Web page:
How pressured does the lake get in the summer?
In the summer, it all depends on how hot its been. It’s always a few degrees warmer and more humid here, than it is closer to the coast. But on average, summer pressure is medium to medium high on the weekends.
There are two main accesses to the lake and together can handle about 60 boats. But the lock on the dam that separates the lake from the river is finally open again, so I’m curious to see if it adds to those numbers.
The lake is 1230 acres. With the shallow marshes and the upper end, it’s usually not to hard to find a spot to fish.
What are your favorite baits that are you constants throughout the year for the lake?
The lake is so different between the warmer and colder months, that it makes this a tough question. But if I had to pick a couple, I’d say a Senko and a jig. Only because you can fish both so differently.
You can pitch either to wood or holes in the grass. Wacky rig the Senko and let it work for you around docks. Swim the jig along the grass lines or drag it around the channel edge.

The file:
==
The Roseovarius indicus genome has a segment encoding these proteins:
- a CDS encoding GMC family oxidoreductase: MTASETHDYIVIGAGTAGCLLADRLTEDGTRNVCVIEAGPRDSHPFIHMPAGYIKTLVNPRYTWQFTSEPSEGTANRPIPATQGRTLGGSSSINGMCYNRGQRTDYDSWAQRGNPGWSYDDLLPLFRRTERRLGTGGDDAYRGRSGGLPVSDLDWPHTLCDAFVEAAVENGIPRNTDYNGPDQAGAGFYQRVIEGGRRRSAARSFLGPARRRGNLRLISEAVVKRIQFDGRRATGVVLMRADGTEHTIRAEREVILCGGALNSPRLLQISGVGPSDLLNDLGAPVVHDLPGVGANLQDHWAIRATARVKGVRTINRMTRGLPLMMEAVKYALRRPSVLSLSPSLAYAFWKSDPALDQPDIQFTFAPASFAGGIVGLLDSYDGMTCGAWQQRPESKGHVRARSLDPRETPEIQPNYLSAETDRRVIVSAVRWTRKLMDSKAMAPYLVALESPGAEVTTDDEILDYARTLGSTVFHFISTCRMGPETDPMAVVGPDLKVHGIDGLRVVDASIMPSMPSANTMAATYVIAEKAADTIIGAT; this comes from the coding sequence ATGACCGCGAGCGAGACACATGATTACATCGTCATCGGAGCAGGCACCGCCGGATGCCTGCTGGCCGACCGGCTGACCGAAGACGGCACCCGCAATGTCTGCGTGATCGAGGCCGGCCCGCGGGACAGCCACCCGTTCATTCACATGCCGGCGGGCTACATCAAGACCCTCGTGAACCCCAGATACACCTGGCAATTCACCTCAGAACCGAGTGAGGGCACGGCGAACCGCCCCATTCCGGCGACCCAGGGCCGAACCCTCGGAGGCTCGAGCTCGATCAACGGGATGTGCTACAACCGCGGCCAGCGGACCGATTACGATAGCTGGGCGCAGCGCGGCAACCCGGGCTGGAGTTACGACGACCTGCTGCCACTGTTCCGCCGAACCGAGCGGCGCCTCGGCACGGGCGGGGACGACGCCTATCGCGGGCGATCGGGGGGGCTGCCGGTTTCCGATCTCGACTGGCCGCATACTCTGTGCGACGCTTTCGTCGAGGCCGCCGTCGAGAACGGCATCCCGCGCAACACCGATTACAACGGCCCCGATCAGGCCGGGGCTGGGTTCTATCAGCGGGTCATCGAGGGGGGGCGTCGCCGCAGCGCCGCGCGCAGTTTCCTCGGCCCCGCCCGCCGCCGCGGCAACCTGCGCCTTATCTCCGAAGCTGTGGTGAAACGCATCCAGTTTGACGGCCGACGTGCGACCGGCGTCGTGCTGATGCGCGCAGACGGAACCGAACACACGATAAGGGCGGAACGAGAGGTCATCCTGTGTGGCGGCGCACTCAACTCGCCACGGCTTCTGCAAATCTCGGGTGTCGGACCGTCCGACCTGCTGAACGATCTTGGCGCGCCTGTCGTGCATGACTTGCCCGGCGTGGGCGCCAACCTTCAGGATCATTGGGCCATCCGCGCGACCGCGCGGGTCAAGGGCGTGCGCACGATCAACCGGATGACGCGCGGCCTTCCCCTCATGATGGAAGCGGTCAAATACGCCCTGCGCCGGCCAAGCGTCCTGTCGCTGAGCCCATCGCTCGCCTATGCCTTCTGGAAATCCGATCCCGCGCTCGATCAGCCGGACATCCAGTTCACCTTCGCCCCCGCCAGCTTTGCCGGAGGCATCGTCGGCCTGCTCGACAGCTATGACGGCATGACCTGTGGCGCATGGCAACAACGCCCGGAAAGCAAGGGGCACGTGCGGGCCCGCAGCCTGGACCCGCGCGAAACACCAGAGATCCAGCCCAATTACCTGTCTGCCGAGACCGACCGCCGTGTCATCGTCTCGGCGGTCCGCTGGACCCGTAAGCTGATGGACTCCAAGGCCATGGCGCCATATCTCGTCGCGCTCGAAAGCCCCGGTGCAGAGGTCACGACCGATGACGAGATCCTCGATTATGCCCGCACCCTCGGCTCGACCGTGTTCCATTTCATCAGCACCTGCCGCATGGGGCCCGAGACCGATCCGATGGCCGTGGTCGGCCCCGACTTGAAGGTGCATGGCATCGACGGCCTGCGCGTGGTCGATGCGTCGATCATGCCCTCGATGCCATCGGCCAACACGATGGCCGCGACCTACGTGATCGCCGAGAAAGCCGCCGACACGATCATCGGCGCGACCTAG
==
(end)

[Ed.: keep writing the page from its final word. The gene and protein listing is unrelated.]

Above all else, be patient. And when you get a bite, remember what you were doing and try to recreate it.
What other baits and presentations do you like to use that more seasonal specific on the lake?
Nothing, and I mean nothing, is better to me than watching a bass bust through the grass and grab my frog. Another favorite of mine is fishing the edge of a flat with a suspending jerkbait in the colder months.
I know you pro staff for Liquid Mayhem. Do you find that Liquid Mayhem scent makes a difference on Chickahominy?
Liquid Mayhem has been such a game changer for me. I can’t tell you how many times I’ve gotten a hit without it, miss the fish, apply some Garlic Craw Liquid Mayhem, and then throw back in there and watch my line take off. The stuff is unreal.